Freya

Getting Started

You can be up and running with Freya in minutes! This quick guide will take you from zero to Hello World, using some of the high level building blocks that Freya provides out of the box – and tell you where to go to learn more about each of them.

Your Hello World will be completely self contained, and able to greet individuals by name if they provide one – reverting to a classic Hello World if not. It’s certainly possible to write this in a simpler way using Freya, but this implementation introduces some of the key Freya building blocks which will be valuable as you build more complex applications. Here’s the complete code, before the implementation is broken down:

open Freya.Core
open Freya.Machines.Http
open Freya.Routers.Uri.Template

let name =
    freya {
        let! name = Freya.Optic.get (Route.atom_ "name")

        match name with
        | Some name -> return name
        | _ -> return "World" }

let hello =
    freya {
        let! name = name

        return Represent.text (sprintf "Hello %s!" name) }

let machine =
    freyaMachine {
        handleOk hello }

let router =
    freyaRouter {
        resource "/hello{/name}" machine }

type HelloWorld () =
    member __.Configuration () =
        OwinAppFunc.ofFreya (router)

open System
open Microsoft.Owin.Hosting

[<EntryPoint>]
let main _ =

    let _ = WebApp.Start<HelloWorld> ("http://localhost:7000")
    let _ = Console.ReadLine ()

    0

Dependencies

You’ll be creating the Hello World implementation as a simple F# console application, so go ahead and create a new empty F# console application. As you can see above, you can fit the whole thing in the single file that makes up the program (easily!) so there’s no need to worry about complex application structures or any of the complexities of frameworks like ASP.NET MVC.

Hint

In general, Paket comes highly recommended as a reliable way of managing your Nuget – and other – dependencies. For this guide however, standard Nuget tools will work well enough.

The first thing you’ll need is Freya and a suitable web server. In this case, the simple server from the Katana project will be used, although other servers like Kestrel, IIS, etc. will also work.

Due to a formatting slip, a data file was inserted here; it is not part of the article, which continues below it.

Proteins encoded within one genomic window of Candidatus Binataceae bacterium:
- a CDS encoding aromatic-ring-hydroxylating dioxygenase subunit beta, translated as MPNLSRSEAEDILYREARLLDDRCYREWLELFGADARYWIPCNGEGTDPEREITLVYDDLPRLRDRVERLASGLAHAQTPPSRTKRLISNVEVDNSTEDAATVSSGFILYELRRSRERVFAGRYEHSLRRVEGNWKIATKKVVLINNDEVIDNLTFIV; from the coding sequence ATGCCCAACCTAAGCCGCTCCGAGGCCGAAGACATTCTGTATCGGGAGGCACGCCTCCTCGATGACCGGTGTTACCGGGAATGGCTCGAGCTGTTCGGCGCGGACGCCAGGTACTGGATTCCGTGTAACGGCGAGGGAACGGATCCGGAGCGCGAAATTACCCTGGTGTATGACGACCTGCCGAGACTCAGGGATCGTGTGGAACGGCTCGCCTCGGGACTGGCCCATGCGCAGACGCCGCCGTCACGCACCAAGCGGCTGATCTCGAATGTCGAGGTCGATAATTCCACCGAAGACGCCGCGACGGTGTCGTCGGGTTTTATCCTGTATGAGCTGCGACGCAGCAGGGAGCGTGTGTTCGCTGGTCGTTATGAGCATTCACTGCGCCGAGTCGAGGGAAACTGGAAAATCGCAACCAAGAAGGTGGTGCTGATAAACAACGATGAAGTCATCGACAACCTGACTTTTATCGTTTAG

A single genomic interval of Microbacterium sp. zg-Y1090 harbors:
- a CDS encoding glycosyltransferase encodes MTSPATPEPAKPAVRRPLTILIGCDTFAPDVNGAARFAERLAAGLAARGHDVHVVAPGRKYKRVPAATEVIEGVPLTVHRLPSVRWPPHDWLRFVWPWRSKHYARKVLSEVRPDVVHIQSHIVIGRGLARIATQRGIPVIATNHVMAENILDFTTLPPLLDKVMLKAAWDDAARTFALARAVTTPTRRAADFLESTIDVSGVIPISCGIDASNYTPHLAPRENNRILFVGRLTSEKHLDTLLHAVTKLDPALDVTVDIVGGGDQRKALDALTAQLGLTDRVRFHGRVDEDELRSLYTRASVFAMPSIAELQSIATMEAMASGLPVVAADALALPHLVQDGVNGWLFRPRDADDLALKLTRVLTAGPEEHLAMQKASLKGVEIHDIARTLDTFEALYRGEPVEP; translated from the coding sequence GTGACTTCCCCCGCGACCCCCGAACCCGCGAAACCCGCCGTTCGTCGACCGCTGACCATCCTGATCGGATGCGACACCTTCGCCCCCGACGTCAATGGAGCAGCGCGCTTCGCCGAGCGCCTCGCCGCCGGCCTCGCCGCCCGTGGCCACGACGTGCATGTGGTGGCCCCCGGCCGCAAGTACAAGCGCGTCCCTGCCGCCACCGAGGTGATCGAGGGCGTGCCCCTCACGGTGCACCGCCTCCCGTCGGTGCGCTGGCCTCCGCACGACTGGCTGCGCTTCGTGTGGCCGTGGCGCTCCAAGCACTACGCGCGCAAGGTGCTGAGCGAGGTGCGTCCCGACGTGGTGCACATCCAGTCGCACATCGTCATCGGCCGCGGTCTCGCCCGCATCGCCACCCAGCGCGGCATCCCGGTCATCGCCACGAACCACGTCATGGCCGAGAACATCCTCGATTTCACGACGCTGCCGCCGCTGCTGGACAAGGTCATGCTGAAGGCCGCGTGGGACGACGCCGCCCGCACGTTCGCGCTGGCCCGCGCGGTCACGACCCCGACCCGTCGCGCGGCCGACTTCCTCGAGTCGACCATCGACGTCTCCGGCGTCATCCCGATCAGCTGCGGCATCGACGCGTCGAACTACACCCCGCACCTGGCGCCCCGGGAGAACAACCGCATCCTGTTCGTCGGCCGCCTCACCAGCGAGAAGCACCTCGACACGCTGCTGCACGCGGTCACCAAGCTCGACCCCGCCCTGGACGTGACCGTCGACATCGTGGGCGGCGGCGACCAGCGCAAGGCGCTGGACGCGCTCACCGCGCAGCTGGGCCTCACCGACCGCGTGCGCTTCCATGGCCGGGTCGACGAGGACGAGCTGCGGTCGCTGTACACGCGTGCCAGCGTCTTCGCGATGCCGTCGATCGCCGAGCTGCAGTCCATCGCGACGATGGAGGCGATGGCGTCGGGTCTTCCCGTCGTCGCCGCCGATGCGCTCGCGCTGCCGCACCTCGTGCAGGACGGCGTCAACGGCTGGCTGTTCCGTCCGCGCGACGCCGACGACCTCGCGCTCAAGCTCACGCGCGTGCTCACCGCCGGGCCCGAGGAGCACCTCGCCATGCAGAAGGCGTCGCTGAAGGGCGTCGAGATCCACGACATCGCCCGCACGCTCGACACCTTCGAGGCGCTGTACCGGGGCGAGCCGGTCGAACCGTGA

Using your preferred method of managing Nuget dependencies, install the required packages. Make sure you’re using the latest available versions!

PM> Install-Package Freya
PM> Install-Package Microsoft.Owin.SelfHost

The Freya package is a meta-package – it brings in all of the packages you’ll need for a common Freya application.

Code

At this point you should have an empty F# program. Start off by opening some common namespaces we’ll need to write our Hello World program. In this case, you’ll need three parts of the Freya stack.

open Freya.Core
open Freya.Machines.Http
open Freya.Routers.Uri.Template

Greeting

Now you’re ready to implement the Freya part of your Hello World application. Start by creating these two functions:

let name =
    freya {
        let! name = Freya.Optic.get (Route.atom_ "name")

        match name with
        | Some name -> return name
        | _ -> return "World" }

let hello =
    freya {
        let! name = name

        return Represent.text (sprintf "Hello %s!" name) }

You now have two functions which when used together return a representation of Hello [World|{name}] depending on whether {name} was present in the route. You’ll note that these functions are computation expressions – these are very common in Freya and form the basis of the programming model (although computation expression syntax is optional). For more on functions in Freya, see the Core reference. You’ll see more about routing in a following section.

Resource

Now you need some way of handling a request and using your hello function to return the representation of your greeting as the response – you need a way to model an HTTP resource. You can use the Freya HTTP Machine to do this. Machines are a powerful and high level abstraction – see the Machines reference for more, but for now you can simply use the very simply configured machine below, which will return your representation when a normal “OK” response is valid.

let machine =
    freyaMachine {
        handleOk hello }

Router

Finally, you’ll need a way to make sure that requests to the appropriate path(s) end up at your new Machine-based resource. You can use the URI Template based Freya router to do this easily. The following function will give you a simple router which will route requests matching the given path to your machine. For more on routing in Freya, see the Routers reference.

let router =
    freyaRouter {
        resource "/hello{/name}" machine }

Server

Now that you have all the “logic” covered you’ll need a way of serving it. You can use a simple self-hosted server, and fire it up in the main method of your program. As you’re using Katana here, you’ll need to create a type of a suitable shape for Katana to use as a start-up object. Here’s the code you’ll need, along with a main method to start things up.

type HelloWorld () =
    member __.Configure () =
        OwinAppFunc.ofFreya (router)

open System
open Microsoft.Owin.Hosting

[<EntryPoint>]
let main _ =

    let _ = WebApp.Start<HelloWorld> ("http://localhost:7000")
    let _ = Console.ReadLine ()

    0

And there you have it! Try hitting localhost:7000/hello or localhost:7000/hello/name in a browser – you should have a Hello World up and running.

Hint

The code for the simple Freya Hello World example can be found in the freya-examples GitHub repository here - if you have any problems, try cloning and running the pre-built example.

Hopefully now you’re keen to learn more about the Freya components you’ve seen and what more they can do – and what others are available. The rest of the Freya documentation should help – and if you find it doesn’t, please reach out and suggest improvements – Contact is a good place to begin.